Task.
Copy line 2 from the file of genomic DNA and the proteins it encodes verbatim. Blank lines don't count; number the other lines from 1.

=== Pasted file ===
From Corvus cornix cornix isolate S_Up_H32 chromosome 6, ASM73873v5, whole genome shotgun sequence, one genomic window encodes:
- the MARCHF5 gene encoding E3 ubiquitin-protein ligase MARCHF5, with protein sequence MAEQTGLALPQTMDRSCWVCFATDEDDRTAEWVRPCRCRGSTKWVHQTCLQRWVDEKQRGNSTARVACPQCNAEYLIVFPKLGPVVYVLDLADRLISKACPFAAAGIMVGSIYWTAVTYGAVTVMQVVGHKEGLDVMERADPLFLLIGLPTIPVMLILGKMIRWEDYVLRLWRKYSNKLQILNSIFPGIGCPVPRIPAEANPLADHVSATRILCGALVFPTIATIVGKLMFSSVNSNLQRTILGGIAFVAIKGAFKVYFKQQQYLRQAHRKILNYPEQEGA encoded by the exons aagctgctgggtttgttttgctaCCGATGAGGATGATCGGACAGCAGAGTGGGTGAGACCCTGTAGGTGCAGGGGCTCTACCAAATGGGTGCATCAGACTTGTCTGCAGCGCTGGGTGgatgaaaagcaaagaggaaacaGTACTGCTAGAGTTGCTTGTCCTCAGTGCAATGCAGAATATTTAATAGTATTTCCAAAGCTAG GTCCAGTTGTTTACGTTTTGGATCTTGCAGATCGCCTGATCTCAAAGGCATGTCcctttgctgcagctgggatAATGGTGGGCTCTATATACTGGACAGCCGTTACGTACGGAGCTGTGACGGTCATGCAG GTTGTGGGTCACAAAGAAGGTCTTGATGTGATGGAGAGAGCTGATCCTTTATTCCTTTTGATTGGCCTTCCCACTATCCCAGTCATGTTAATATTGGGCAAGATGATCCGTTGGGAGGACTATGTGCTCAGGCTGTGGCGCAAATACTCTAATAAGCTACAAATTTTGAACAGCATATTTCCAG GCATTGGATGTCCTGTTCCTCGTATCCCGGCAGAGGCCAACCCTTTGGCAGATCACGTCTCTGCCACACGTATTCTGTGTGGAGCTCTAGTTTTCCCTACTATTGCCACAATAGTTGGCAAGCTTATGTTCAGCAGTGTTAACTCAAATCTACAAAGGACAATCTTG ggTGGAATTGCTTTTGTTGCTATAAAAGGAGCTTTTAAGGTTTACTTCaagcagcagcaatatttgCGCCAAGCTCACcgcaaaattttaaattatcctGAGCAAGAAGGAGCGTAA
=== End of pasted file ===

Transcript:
- the MARCHF5 gene encoding E3 ubiquitin-protein ligase MARCHF5, with protein sequence MAEQTGLALPQTMDRSCWVCFATDEDDRTAEWVRPCRCRGSTKWVHQTCLQRWVDEKQRGNSTARVACPQCNAEYLIVFPKLGPVVYVLDLADRLISKACPFAAAGIMVGSIYWTAVTYGAVTVMQVVGHKEGLDVMERADPLFLLIGLPTIPVMLILGKMIRWEDYVLRLWRKYSNKLQILNSIFPGIGCPVPRIPAEANPLADHVSATRILCGALVFPTIATIVGKLMFSSVNSNLQRTILGGIAFVAIKGAFKVYFKQQQYLRQAHRKILNYPEQEGA encoded by the exons aagctgctgggtttgttttgctaCCGATGAGGATGATCGGACAGCAGAGTGGGTGAGACCCTGTAGGTGCAGGGGCTCTACCAAATGGGTGCATCAGACTTGTCTGCAGCGCTGGGTGgatgaaaagcaaagaggaaacaGTACTGCTAGAGTTGCTTGTCCTCAGTGCAATGCAGAATATTTAATAGTATTTCCAAAGCTAG GTCCAGTTGTTTACGTTTTGGATCTTGCAGATCGCCTGATCTCAAAGGCATGTCcctttgctgcagctgggatAATGGTGGGCTCTATATACTGGACAGCCGTTACGTACGGAGCTGTGACGGTCATGCAG GTTGTGGGTCACAAAGAAGGTCTTGATGTGATGGAGAGAGCTGATCCTTTATTCCTTTTGATTGGCCTTCCCACTATCCCAGTCATGTTAATATTGGGCAAGATGATCCGTTGGGAGGACTATGTGCTCAGGCTGTGGCGCAAATACTCTAATAAGCTACAAATTTTGAACAGCATATTTCCAG GCATTGGATGTCCTGTTCCTCGTATCCCGGCAGAGGCCAACCCTTTGGCAGATCACGTCTCTGCCACACGTATTCTGTGTGGAGCTCTAGTTTTCCCTACTATTGCCACAATAGTTGGCAAGCTTATGTTCAGCAGTGTTAACTCAAATCTACAAAGGACAATCTTG ggTGGAATTGCTTTTGTTGCTATAAAAGGAGCTTTTAAGGTTTACTTCaagcagcagcaatatttgCGCCAAGCTCACcgcaaaattttaaattatcctGAGCAAGAAGGAGCGTAA